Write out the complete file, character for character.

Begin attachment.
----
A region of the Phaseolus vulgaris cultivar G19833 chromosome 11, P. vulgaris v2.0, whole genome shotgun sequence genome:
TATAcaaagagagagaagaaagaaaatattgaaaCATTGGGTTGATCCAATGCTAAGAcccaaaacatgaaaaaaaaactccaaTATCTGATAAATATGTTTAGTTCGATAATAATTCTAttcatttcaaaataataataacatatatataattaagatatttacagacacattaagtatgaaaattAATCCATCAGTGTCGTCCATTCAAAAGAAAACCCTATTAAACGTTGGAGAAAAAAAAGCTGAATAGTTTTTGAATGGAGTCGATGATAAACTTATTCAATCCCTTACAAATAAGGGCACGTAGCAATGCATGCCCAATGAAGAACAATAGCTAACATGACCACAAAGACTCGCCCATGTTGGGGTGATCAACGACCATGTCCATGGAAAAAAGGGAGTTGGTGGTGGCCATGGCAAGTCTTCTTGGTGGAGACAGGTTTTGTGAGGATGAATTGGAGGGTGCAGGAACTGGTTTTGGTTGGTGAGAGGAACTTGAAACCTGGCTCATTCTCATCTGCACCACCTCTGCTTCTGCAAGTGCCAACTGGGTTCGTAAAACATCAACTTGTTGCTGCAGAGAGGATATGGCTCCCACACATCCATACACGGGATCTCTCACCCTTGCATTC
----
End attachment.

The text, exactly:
A region of the Phaseolus vulgaris cultivar G19833 chromosome 11, P. vulgaris v2.0, whole genome shotgun sequence genome:
TATAcaaagagagagaagaaagaaaatattgaaaCATTGGGTTGATCCAATGCTAAGAcccaaaacatgaaaaaaaaactccaaTATCTGATAAATATGTTTAGTTCGATAATAATTCTAttcatttcaaaataataataacatatatataattaagatatttacagacacattaagtatgaaaattAATCCATCAGTGTCGTCCATTCAAAAGAAAACCCTATTAAACGTTGGAGAAAAAAAAGCTGAATAGTTTTTGAATGGAGTCGATGATAAACTTATTCAATCCCTTACAAATAAGGGCACGTAGCAATGCATGCCCAATGAAGAACAATAGCTAACATGACCACAAAGACTCGCCCATGTTGGGGTGATCAACGACCATGTCCATGGAAAAAAGGGAGTTGGTGGTGGCCATGGCAAGTCTTCTTGGTGGAGACAGGTTTTGTGAGGATGAATTGGAGGGTGCAGGAACTGGTTTTGGTTGGTGAGAGGAACTTGAAACCTGGCTCATTCTCATCTGCACCACCTCTGCTTCTGCAAGTGCCAACTGGGTTCGTAAAACATCAACTTGTTGCTGCAGAGAGGATATGGCTCCCACACATCCATACACGGGATCTCTCACCCTTGCATTC